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By Bruce Jacobs

“Three Stages of Amazement”
By Carol Edgarian
Scribner ($25.00, 296 pp.)

We’ve all been to San Francisco at least once, or seen it in the movies. You know the scenery – the Bridge, the Bay, the Hills, the Rock, the Haight, Chinatown, Tim Lincecum…and all that money.

Who can afford to live there? In her second novel Carol Edgarian takes us into the city­­––that “fine lady in linen and heels”––on the eve of Obama’s reign and at the bottom of our “great recession.” She lays open the lives of two marriages: one of longevity and great wealth perched in a mansion on the hill overlooking it all, another in its difficult middle years of more modest wealth in a pink overpriced bungalow in the shadows below.

A Troubled Marriage

The marriage of surgeon Charlie Pepper and Lena Rusch is in trouble. A former activist and advocate for the disadvantaged and the arts, Lena now has her hands full just trying to raise their precocious son and the surviving, damaged twin daughter of a premature delivery that went bad.

Charlie has abandoned a stable medical career to launch a start-up company to make surgical robots. But he missed the “glory days of the nineties…cash, no contingency” and now the money is gone and venture capitalists won’t touch him.

Without a quick infusion of several million, his company is finished. Lena resents his travel to shake the money trees leaving her with constant hospital trips, never knowing if little sickly Willa will survive or not. As their marriage unravels, in walks Lena’s very, very rich estranged uncle Cal to offer Charlie the angel money he needs to save the company.

Angel Investor?

Cal was a pioneer in the dot.com frenzy and made his zillions as much by knowing which flaky entrepreneur to back as by knowing when to sell out…which he perspicaciously did before it all imploded. His wife Ivy put up with his bullheaded ways because…well, because she had all the money she ever needed and she got a kick out of his often crude ways.  Because of Cal’s long ago rift with her father, Lena has sworn to never see him and Ivy again, and she has forbidden Charlie to take his money. But what’s poor Charlie to do? He needs it. He has maxed out his credit cards, his daughter’s medical bills sit unpaid, he has criss-crossed the country so many times his son thinks he doesn’t live at home…and Lena is always quick and loud in reminding him how things are not the way she expected when they walked all gooey-eyed into their marriage.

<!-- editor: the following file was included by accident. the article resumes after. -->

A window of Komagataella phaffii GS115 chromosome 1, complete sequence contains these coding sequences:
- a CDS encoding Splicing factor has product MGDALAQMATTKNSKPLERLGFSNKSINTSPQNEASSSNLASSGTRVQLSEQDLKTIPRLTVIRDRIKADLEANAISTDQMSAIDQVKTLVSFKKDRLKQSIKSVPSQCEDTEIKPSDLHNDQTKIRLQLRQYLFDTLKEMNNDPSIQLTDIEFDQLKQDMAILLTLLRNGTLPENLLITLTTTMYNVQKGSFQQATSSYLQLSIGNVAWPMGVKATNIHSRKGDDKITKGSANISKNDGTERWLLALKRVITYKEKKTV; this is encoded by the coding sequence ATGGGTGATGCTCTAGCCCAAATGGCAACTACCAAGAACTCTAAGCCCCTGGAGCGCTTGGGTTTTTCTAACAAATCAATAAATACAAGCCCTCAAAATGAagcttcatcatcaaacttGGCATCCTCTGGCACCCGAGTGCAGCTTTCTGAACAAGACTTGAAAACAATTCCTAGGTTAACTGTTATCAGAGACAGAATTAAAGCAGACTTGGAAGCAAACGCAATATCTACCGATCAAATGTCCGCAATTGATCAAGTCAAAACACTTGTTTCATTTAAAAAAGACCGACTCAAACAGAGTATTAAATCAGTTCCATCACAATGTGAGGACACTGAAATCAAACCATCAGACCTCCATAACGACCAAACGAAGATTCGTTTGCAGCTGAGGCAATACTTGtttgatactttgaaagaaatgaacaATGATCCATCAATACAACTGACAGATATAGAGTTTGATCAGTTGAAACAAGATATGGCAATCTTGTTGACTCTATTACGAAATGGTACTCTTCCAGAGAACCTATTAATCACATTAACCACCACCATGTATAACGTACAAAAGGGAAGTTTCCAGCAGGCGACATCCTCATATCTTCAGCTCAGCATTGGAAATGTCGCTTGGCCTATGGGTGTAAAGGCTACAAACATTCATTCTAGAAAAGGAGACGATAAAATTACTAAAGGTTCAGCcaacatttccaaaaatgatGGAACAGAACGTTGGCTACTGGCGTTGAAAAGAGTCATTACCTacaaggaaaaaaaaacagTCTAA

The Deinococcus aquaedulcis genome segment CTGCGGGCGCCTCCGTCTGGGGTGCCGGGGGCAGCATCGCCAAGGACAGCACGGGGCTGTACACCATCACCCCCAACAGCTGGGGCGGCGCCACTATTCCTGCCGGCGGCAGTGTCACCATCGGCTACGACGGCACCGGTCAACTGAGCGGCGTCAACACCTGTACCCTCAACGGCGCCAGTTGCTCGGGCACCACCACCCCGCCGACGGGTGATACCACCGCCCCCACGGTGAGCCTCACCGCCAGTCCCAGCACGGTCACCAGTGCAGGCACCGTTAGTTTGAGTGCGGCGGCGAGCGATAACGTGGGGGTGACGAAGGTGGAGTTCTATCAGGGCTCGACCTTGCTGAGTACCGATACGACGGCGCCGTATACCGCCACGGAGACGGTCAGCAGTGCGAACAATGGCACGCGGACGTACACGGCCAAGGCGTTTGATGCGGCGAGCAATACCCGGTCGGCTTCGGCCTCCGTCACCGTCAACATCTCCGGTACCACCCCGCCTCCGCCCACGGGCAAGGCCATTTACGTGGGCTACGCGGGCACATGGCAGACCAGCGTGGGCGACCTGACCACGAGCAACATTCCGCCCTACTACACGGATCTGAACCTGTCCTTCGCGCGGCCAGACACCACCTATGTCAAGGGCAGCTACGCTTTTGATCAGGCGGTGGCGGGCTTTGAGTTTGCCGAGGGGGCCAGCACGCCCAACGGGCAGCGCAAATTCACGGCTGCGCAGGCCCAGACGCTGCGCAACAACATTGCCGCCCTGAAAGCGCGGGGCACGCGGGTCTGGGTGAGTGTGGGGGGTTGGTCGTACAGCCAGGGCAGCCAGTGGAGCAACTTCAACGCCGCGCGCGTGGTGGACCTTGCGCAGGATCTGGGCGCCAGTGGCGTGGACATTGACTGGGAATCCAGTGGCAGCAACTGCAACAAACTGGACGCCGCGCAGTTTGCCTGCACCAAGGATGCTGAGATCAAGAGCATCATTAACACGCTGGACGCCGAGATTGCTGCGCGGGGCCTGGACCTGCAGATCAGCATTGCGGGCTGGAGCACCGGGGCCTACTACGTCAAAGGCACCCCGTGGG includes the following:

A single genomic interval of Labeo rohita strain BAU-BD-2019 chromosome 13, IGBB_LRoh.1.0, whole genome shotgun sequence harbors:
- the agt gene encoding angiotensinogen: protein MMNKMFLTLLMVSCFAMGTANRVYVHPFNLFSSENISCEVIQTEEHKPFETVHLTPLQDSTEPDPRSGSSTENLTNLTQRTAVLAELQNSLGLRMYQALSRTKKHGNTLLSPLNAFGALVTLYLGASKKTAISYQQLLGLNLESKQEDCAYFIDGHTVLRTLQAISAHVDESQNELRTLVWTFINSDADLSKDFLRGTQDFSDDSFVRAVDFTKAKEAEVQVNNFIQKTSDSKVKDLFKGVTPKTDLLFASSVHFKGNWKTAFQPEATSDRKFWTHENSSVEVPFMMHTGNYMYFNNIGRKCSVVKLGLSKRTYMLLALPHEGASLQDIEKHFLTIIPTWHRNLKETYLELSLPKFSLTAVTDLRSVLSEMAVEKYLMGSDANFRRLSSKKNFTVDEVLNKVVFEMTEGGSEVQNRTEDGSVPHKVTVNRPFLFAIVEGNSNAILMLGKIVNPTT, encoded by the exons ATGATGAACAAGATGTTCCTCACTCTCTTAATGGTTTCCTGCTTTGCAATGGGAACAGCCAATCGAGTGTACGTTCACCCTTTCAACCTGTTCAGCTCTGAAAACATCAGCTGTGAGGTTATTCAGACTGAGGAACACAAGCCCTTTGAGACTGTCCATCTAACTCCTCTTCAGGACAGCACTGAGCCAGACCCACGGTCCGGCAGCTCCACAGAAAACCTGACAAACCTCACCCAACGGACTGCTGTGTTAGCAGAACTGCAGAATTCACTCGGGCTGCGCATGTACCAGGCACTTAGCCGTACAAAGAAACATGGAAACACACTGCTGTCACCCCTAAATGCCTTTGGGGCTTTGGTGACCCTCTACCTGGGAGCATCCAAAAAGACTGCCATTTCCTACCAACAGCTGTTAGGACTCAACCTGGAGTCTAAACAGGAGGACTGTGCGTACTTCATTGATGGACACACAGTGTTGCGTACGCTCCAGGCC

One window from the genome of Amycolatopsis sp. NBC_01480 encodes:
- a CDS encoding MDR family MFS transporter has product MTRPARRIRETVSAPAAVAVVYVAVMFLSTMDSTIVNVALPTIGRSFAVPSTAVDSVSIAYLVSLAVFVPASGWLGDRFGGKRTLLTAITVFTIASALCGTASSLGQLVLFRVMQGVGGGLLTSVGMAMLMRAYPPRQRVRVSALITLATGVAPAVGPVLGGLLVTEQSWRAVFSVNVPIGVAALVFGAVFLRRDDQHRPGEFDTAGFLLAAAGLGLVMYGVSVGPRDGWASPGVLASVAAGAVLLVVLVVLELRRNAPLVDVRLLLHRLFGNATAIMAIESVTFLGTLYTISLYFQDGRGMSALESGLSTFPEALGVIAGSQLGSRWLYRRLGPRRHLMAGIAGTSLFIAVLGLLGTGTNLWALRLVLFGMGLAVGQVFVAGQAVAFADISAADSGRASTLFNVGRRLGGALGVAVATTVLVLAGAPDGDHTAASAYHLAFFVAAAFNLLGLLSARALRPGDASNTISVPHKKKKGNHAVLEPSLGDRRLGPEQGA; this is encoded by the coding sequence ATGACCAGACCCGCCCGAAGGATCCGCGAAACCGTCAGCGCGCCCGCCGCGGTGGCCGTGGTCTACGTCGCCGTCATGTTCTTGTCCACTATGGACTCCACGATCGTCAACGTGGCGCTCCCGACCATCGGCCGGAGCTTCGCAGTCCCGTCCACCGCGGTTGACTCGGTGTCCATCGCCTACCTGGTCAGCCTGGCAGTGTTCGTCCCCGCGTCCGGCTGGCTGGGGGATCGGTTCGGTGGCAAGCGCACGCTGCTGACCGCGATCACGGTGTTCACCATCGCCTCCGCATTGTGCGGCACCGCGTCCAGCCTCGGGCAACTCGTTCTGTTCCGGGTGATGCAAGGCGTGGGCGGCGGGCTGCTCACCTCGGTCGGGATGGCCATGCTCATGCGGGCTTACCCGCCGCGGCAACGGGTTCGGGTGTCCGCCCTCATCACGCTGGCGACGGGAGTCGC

“He took a quick drink just to busy his hands.

‘Why did you marry me?’

…’Because you were good, smart. Steady. Loving. Kind.’

…Charlie held up his hands.

‘You make it sound like you were choosing…an old Volvo.’”

A Party To Remember

In the middle of the country’s economic meltdown, in the middle of these marital woes, in the middle of “Three Stages of Amazement” comes the party to end all parties. For more than a year, Ivy has planned their daughter’s engagement party: “The cost of the night would exceed a million dollars. Seven hundred and two guests.”

Like a modern day Tolstoy, Edgarian spends fifty pages chronicling every hors d’ oeuvre, every drink, every Brioni suit, every tipsy, flirty conversation, and every one of the “handpicked army: chefs from Chez Panisse, Roses Café and Jardiniére…with their support teams and a hundred waitstaff.” The guests include a string of movie stars, politicians (why would anyone invite Al and Tipper Gore and the Pelosi’s to a party?), Cal’s many partners and investors…and, in an effort to mend fences, Charlie and Lena.

When the party’s all over, Cal compliments her on the success of her big event with only a terse: “good job.” Ivy takes no guff:

“That was that. A year of preparation came down to a ‘good job.’ For that matter, almost fifty years cohabiting with this man came down to a ‘good job’…What was marriage anyway, but a daily exchange of preferences and habits – of beef not salmon; coral not pink; Democrats not the other guys; a series of negotiations, and lines shot across rooms, and the mad dash to get out of the house on time: ‘The Brendels are coming, not the Druckers; the car’s in the shop; your breath is heavy. Larry Goldman is a fool. Do you love me? I said I did, and I do, damn it.’”

A Litany of Questions

The past sneaks into the story at the party when Lena runs into her Italian first love Alessandro who is now a part of Cal’s investor team and is hell bent on re-seducing her while her troubles with Charlie make her ripe for seduction. Charlie’s hopes for Cal’s money dry up when Cal’s doctor accidentally observes a terminal melanoma on his face while visiting the house to tend to Ivy’s sudden stroke.  With Charlie’s benefactors and Lena’s aunt and uncle on their death beds, we watch Cal and Ivy’s long marriage limp to an undignified end of private nurses and merciless surgeries.

You can guess where Edgarian is going to take the younger couple: with no money for his business and a new lover in her bed, Lena and Charlie have to split before they can forgive each other, reunite, and discover what really holds them together. More family secrets are revealed. Their son learns love and responsibility when he inherits Ivy’s two protective, third generation Great Danes. After the splendid party scene, all this plot melodrama is something of a let down.

With her keen eye for the details of both the trappings of marriage and its very real, but straining, bonds, Edgarian shines a bright light on where this age old custom sits today…especially in the “gorgeous sugar-cake” monied world of San Francisco. Her plot may get a little hokey and contrived as she works toward some kind of resolution, but her language and characters make “Three Stages of Amazement” well worth these mild stumbles.


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